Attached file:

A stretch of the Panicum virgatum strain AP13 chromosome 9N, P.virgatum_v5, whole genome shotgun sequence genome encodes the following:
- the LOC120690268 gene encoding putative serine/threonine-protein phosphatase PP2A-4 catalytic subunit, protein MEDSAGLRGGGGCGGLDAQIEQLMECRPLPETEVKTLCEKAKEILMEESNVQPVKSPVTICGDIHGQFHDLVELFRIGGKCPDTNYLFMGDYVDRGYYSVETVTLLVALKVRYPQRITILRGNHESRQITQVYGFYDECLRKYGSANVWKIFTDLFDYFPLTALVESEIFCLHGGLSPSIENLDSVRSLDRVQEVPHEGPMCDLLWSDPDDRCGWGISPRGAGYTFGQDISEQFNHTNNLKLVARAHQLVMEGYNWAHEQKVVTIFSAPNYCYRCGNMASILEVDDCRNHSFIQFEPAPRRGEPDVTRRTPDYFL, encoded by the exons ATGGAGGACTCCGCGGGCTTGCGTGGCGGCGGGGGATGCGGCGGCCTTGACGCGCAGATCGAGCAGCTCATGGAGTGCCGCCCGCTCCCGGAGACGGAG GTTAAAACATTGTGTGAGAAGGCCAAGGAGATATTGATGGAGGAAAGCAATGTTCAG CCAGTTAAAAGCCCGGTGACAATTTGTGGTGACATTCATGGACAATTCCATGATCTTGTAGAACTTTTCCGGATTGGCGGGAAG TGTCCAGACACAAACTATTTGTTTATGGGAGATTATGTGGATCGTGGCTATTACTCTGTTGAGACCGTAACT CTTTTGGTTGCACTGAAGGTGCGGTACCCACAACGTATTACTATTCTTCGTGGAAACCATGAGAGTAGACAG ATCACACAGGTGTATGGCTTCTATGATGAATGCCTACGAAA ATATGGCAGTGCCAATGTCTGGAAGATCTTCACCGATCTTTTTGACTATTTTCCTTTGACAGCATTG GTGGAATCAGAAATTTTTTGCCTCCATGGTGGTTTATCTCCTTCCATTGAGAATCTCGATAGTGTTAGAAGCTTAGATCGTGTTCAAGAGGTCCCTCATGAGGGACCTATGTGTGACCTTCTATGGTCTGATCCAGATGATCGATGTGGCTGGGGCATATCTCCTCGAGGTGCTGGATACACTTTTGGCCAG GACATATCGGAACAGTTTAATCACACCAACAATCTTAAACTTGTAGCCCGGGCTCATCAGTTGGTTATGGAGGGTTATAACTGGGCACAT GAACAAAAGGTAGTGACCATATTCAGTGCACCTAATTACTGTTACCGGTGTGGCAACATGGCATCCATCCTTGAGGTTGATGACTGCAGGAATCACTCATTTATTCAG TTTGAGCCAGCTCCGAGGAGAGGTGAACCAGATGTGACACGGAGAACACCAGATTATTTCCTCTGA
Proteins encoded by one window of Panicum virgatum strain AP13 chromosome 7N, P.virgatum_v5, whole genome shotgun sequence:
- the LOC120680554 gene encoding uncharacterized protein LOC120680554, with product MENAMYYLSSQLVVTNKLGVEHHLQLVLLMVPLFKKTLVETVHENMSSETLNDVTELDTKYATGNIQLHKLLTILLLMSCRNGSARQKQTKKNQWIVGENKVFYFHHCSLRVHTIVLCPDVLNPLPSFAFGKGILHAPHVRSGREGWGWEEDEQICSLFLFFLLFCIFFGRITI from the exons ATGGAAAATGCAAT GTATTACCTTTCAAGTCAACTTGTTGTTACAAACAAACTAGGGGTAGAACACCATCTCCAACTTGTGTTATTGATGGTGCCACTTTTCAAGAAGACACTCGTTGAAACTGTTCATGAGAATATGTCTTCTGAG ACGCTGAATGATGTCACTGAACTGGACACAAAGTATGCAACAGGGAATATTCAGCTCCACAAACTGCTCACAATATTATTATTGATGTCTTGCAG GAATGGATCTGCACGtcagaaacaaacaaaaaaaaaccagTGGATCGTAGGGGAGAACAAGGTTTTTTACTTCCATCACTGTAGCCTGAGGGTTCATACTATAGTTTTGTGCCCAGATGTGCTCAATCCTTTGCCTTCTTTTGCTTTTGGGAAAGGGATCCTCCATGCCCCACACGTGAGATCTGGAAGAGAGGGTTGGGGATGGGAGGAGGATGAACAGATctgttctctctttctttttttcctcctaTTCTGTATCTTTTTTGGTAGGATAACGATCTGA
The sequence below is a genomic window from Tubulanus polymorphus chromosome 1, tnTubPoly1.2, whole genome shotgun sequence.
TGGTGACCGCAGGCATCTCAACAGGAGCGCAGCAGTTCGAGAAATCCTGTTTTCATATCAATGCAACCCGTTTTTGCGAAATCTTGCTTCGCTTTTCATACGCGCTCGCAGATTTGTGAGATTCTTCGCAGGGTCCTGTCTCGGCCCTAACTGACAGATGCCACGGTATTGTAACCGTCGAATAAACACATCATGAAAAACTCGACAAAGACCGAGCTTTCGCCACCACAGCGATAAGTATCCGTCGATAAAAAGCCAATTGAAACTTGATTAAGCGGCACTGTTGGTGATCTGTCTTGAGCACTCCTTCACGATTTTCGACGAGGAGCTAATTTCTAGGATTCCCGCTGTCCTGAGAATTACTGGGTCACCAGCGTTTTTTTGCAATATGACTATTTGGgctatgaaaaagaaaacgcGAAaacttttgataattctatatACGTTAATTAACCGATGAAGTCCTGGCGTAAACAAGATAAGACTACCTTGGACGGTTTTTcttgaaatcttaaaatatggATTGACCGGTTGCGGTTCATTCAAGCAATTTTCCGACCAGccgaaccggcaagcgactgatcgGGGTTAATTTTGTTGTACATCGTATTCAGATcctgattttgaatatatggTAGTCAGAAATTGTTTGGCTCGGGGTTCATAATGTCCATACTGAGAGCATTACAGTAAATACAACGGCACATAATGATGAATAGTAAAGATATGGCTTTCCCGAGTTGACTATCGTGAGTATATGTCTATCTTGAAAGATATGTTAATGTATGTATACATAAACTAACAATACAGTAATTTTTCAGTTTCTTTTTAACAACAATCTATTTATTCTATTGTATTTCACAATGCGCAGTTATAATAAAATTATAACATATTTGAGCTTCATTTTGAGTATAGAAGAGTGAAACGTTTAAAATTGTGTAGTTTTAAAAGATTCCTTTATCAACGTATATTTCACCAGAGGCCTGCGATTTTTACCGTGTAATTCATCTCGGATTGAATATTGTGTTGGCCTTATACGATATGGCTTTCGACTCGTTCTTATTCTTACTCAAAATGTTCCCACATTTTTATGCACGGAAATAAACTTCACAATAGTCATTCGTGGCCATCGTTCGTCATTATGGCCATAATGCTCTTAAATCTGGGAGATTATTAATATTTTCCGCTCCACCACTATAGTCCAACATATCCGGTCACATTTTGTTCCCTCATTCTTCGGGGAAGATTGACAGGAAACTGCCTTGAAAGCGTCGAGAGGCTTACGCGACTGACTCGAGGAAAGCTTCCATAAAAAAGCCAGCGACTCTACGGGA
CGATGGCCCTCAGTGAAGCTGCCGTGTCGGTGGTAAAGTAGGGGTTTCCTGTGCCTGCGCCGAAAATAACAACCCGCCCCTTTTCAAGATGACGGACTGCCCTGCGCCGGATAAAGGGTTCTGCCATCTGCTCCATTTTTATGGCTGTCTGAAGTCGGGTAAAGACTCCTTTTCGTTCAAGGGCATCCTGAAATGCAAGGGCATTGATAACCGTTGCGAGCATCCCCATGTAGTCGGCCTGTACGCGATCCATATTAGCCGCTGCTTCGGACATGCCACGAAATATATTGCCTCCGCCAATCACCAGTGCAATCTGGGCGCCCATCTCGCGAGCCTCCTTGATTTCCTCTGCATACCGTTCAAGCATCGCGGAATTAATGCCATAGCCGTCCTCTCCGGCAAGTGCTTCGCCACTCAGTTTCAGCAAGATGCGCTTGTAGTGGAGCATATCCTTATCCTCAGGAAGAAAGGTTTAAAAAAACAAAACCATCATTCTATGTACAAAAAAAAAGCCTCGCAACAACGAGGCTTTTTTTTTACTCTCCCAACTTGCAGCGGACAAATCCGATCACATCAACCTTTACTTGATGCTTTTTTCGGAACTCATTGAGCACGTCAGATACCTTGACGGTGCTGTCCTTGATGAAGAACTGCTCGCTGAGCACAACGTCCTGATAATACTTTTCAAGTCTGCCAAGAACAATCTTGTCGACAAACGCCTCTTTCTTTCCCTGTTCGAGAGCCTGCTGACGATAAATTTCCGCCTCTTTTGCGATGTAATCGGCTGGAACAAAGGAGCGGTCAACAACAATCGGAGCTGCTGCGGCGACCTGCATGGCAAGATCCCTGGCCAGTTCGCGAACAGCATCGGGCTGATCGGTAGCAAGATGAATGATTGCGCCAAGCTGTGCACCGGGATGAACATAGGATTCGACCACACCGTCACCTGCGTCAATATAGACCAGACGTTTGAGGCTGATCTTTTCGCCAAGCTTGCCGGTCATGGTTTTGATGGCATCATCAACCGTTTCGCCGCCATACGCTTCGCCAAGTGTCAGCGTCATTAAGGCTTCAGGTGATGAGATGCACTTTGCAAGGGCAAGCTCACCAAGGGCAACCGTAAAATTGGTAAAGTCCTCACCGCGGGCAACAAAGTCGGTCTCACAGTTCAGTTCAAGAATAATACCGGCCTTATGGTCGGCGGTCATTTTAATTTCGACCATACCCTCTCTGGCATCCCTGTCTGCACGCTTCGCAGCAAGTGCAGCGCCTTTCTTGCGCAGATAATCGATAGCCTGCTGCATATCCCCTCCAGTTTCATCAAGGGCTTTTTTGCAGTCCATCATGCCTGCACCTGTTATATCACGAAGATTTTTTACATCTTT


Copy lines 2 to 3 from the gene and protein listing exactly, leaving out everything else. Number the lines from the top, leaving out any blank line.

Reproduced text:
- the LOC120690268 gene encoding putative serine/threonine-protein phosphatase PP2A-4 catalytic subunit, protein MEDSAGLRGGGGCGGLDAQIEQLMECRPLPETEVKTLCEKAKEILMEESNVQPVKSPVTICGDIHGQFHDLVELFRIGGKCPDTNYLFMGDYVDRGYYSVETVTLLVALKVRYPQRITILRGNHESRQITQVYGFYDECLRKYGSANVWKIFTDLFDYFPLTALVESEIFCLHGGLSPSIENLDSVRSLDRVQEVPHEGPMCDLLWSDPDDRCGWGISPRGAGYTFGQDISEQFNHTNNLKLVARAHQLVMEGYNWAHEQKVVTIFSAPNYCYRCGNMASILEVDDCRNHSFIQFEPAPRRGEPDVTRRTPDYFL, encoded by the exons ATGGAGGACTCCGCGGGCTTGCGTGGCGGCGGGGGATGCGGCGGCCTTGACGCGCAGATCGAGCAGCTCATGGAGTGCCGCCCGCTCCCGGAGACGGAG GTTAAAACATTGTGTGAGAAGGCCAAGGAGATATTGATGGAGGAAAGCAATGTTCAG CCAGTTAAAAGCCCGGTGACAATTTGTGGTGACATTCATGGACAATTCCATGATCTTGTAGAACTTTTCCGGATTGGCGGGAAG TGTCCAGACACAAACTATTTGTTTATGGGAGATTATGTGGATCGTGGCTATTACTCTGTTGAGACCGTAACT CTTTTGGTTGCACTGAAGGTGCGGTACCCACAACGTATTACTATTCTTCGTGGAAACCATGAGAGTAGACAG ATCACACAGGTGTATGGCTTCTATGATGAATGCCTACGAAA ATATGGCAGTGCCAATGTCTGGAAGATCTTCACCGATCTTTTTGACTATTTTCCTTTGACAGCATTG GTGGAATCAGAAATTTTTTGCCTCCATGGTGGTTTATCTCCTTCCATTGAGAATCTCGATAGTGTTAGAAGCTTAGATCGTGTTCAAGAGGTCCCTCATGAGGGACCTATGTGTGACCTTCTATGGTCTGATCCAGATGATCGATGTGGCTGGGGCATATCTCCTCGAGGTGCTGGATACACTTTTGGCCAG GACATATCGGAACAGTTTAATCACACCAACAATCTTAAACTTGTAGCCCGGGCTCATCAGTTGGTTATGGAGGGTTATAACTGGGCACAT GAACAAAAGGTAGTGACCATATTCAGTGCACCTAATTACTGTTACCGGTGTGGCAACATGGCATCCATCCTTGAGGTTGATGACTGCAGGAATCACTCATTTATTCAG TTTGAGCCAGCTCCGAGGAGAGGTGAACCAGATGTGACACGGAGAACACCAGATTATTTCCTCTGA
Proteins encoded by one window of Panicum virgatum strain AP13 chromosome 7N, P.virgatum_v5, whole genome shotgun sequence: